‘All things are lawful for me’, but not all things are beneficial

The title of this blog entry comes from the First Letter of Paul to the Corinthians (6:12a).  It is a line that has come to mind repeatedly over the past few days as I have noted the attention paid to a small church in Florida whose pastor proposed that the Koran (also spelled sometimes as “Quoran”) be burned on this past September 11.  For reasons that I cannot entirely fathom, the news media in this country decided to give that tiny church a great deal of attention, and in the process, created an international crisis of sorts, with Muslim protesters rioting in Afghanistan and beyond, and government and military leaders in our own country urging the event to be called off out of a fear that radicals would use the Koran burning as an excuse to foment violence against American troops abroad or worse.  I became unexpectedly involved in a protracted exchange about the whole thing on my brother’s Facebook page – one of his friends argued passionately for the right of the Florida church to do their Koran burning, even though he was not particularly in favor of it.  In the end, the Florida pastor called off the event, but apparently someone at Ground Zero lit several pages of a Koran on fire this past Saturday, and it was reported that two “religious leaders” in Nashville, Tennessee, held what was described as a “private” Koran-burning.

This brings me back to this bit of wisdom from St. Paul.  The verse comes from a larger passage in which Paul is objecting to Christians taking one another before secular courts.  Within an even larger context, Paul is offering us a meditation on the freedom that he says belongs to those who are “in Christ.”  Paul cautions that this freedom must be used carefully, acknowledging that while “all things” might be lawful to one who is in Christ, “not all things are beneficial.”

It makes sense to me to apply this wisdom to the constitutional freedoms which are ours as Americans.  I have been heard to lament before on my belief that we are losing a sense of the common good in this country, with people from politicians to religious leaders to the average citizen believing that their individual interests, rights, concerns, beliefs and perspectives should triumph over everyone else’s.  Clearly, a society cannot function so as to cater to every individual desire and opinion.  Society can only function when we are willing to weigh our individual interests with the interests of our society as a whole, and to recognize when we need to yield as individuals to a higher value, namely, the common good.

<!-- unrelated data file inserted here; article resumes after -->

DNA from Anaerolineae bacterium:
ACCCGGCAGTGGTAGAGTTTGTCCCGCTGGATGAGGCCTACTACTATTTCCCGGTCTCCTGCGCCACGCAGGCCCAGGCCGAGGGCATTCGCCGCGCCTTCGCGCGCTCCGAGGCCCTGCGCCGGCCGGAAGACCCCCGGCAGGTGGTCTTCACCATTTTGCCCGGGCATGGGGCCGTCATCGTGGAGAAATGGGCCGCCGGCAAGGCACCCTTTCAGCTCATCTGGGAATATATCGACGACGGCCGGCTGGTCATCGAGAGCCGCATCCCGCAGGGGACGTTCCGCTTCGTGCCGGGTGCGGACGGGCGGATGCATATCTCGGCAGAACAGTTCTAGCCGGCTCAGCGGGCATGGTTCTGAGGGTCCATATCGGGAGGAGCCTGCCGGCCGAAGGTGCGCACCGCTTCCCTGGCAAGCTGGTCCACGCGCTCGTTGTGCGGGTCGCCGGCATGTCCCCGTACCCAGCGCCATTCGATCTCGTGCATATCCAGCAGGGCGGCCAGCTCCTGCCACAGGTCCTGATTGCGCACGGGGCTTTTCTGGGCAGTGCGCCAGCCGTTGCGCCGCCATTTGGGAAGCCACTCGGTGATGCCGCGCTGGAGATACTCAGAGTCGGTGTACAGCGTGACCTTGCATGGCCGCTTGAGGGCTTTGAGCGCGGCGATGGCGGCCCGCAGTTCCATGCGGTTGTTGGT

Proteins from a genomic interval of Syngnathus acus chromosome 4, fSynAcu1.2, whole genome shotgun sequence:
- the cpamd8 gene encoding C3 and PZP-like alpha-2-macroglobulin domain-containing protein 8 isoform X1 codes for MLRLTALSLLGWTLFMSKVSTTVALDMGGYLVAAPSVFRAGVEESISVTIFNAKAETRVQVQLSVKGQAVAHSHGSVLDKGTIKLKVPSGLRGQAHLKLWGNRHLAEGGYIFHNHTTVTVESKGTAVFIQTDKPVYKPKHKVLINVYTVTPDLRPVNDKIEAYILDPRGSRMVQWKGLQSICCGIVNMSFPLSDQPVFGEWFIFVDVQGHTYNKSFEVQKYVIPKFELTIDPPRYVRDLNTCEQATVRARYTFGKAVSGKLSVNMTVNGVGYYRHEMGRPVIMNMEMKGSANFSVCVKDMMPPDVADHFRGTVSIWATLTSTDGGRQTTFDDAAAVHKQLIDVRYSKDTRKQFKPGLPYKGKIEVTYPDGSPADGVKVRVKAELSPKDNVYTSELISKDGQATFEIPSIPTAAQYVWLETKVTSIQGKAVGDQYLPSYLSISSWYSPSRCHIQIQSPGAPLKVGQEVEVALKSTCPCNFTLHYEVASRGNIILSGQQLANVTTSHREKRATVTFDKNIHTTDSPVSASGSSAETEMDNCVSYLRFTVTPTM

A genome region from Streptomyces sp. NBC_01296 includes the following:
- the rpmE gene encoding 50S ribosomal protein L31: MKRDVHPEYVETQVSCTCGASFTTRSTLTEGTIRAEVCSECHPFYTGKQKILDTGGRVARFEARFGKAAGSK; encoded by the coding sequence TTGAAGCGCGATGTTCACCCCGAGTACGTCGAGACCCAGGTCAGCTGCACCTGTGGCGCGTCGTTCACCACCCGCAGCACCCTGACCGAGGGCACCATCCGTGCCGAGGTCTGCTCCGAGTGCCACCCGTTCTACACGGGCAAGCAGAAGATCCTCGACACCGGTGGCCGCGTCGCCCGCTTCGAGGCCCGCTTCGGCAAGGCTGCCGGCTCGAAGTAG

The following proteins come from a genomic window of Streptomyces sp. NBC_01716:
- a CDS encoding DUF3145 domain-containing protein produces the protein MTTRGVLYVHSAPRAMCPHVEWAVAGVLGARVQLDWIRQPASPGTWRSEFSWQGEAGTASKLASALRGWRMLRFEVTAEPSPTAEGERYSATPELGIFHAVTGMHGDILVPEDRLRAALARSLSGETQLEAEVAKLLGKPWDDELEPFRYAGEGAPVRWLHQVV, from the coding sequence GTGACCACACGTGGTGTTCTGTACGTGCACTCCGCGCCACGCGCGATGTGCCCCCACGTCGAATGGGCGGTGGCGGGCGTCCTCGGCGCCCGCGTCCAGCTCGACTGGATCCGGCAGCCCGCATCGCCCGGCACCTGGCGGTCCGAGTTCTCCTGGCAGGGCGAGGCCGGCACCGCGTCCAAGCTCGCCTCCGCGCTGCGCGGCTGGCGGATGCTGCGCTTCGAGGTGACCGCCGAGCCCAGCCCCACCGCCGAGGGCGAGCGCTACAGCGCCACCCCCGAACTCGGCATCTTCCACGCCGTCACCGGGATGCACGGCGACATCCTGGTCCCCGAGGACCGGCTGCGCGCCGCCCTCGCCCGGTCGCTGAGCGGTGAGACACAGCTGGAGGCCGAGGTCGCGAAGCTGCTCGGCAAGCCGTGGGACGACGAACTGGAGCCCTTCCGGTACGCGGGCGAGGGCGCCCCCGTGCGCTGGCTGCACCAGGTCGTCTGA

I would agree that Americans have the right to burn just about anything they want as an act of protest or to make a statement or whatever (of course, we have always drawn the line at burning other people’s property or doing something that physically injures another).  But before any of us makes a decision to take such an action, we should ask ourselves whether what we are proposing will truly do more good than harm.  If a few Korans are burned, is the statement made by that action really more valuable than the lives of Americans overseas who may become the victims of people enraged by that action?  Is the statement made by that act really more valuable than promoting the ideal of religious pluralism which, like it or not, is built in to the American story and vision?  Does such an action really help us move forward as a society toward greater maturity?

This whole matter involves great emotion, bound up with the tragic events of September 11, 2001, and with a great deal of fear engendered across our nation not only by terrorism, but by economic uncertainty and concerns over immigration and changing demographics.  We are living in a time of increasing nationalism, bound up with a resurgence in many places of the idea of American exceptionalism and triumphalism.   These things happen when people are scared, stressed and feeling under pressure.  But as we sort through all of this as a nation, we must be careful not to lose our heads.  In the spirit of St. Paul, we must not allow ourselves to use our freedoms to demonize, vilify or heap abuse on others.  The times we live in require great spiritual skillfulness, to borrow a Buddhist phrase.

In the end, a truly great nation is not defined by what it does when times are good, but by what it does in times of crisis and stress.  Let us commit ourselves to doing all we can to help this country move through this time with wisdom and skill.